“RRBM Webinar: Doing Meaningful Research: Traps and Tricks”

Speaker: Professor Mats Alvesson



Thursday, 22nd of October at 9AM (Eastern) / 3PM (Central European) / 6.30PM (Delhi)


This research webinar is aimed at PhD students and early-career scholars interested in conducting meaningful research. There are many complaints about most research having little of real value to offer in terms of new ideas or important empirical studies. Research seems increasingly to be about CV and metrics improvement, becoming employ- and promotable and increasing the position legitimacy of institutions. Can we do something to change the situation, i.e. create socially and academically relevant and meaningful research? And, if so, how?

Time: The webinar is scheduled for 90 minutes with plenty of opportunity for Q&A.

Participants may want to read the following texts before the webinar:

About the speaker:

Mats Alvesson is Professor of Business Administration at the University of Lund, Sweden, at University of Queensland Business School, Australia and at Cass Business School, London. Research interests include critical theory, gender, power, management of professional service (knowledge intensive) organizations, leadership, identity, organizational image, organizational culture and symbolism, qualitative methods and philosophy of science. He has recently published Return to Meaning: A Social Science with Something to Say (Oxford University Press 2017, w Y Gabriel & R Paulsen).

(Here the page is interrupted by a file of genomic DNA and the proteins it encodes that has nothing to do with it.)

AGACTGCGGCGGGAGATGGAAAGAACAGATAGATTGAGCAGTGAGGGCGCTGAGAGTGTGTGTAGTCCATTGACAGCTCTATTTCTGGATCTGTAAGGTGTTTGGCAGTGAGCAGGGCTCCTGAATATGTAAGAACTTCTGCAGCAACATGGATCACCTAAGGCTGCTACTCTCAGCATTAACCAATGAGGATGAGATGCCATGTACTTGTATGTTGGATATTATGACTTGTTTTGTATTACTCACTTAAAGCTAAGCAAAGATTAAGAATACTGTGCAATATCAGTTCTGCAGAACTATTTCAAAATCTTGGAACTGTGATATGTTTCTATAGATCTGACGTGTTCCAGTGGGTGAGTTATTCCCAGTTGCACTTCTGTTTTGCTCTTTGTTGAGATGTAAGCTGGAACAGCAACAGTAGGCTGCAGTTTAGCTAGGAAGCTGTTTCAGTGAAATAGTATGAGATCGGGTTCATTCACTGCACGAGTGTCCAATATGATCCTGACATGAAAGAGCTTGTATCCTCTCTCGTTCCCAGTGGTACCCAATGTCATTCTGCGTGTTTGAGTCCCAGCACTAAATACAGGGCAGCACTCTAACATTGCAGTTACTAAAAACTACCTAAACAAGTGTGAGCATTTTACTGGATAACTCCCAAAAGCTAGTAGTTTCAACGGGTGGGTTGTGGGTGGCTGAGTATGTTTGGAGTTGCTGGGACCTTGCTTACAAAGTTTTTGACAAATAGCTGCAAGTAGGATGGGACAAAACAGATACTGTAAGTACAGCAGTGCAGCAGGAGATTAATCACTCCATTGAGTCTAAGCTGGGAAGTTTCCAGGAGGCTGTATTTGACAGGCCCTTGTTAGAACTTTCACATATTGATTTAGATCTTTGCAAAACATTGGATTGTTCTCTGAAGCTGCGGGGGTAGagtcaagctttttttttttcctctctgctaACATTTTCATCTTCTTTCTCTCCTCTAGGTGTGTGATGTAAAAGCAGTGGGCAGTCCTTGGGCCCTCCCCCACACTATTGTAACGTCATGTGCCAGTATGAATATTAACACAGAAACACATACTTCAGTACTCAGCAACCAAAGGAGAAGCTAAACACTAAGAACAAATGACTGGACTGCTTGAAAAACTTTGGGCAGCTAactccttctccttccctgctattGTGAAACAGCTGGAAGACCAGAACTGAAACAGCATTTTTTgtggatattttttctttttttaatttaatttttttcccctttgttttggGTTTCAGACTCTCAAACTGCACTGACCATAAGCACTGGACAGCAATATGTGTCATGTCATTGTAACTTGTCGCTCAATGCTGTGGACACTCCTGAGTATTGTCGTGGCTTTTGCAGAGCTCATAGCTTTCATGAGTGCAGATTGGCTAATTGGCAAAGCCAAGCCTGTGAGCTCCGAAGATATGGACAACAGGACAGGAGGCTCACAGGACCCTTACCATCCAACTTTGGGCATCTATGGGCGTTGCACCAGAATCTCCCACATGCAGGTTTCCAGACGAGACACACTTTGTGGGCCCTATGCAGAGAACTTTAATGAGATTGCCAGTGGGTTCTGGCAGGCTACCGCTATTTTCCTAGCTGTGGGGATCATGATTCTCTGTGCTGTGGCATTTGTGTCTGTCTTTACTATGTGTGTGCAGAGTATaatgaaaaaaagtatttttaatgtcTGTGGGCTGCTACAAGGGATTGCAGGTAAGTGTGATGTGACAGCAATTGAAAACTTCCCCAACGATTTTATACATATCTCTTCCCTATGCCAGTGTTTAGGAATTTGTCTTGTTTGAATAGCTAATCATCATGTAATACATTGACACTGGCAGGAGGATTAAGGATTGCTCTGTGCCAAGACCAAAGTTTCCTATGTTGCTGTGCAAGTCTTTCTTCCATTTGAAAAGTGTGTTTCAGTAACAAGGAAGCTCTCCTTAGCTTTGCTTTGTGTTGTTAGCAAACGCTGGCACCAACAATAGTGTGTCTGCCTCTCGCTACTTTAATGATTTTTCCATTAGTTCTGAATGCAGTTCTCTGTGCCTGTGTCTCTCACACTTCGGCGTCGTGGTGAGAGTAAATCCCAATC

Other books include:
– Reflexive Methodology (Sage 2017, w K Sköldberg),
– Reflexive Leadership (Sage 2017, w M Blom & S Sveningsson),
– The Stupidity Paradox (Profile 2016, w André Spicer),
– Managerial Lives (Cambridge University Press 2016, w Stefan Sveningsson),
– The Triumph of Emptiness (Oxford University Press 2013),
– Qualitative Research and Theory Development (Sage 2011, with Dan Kärreman),
– Constructing Research Questions. (Sage 2013, w J Sandberg).

Prof. Alvesson is a co-founder of the Responsible Research in Business and Management network (www.rrbm.network).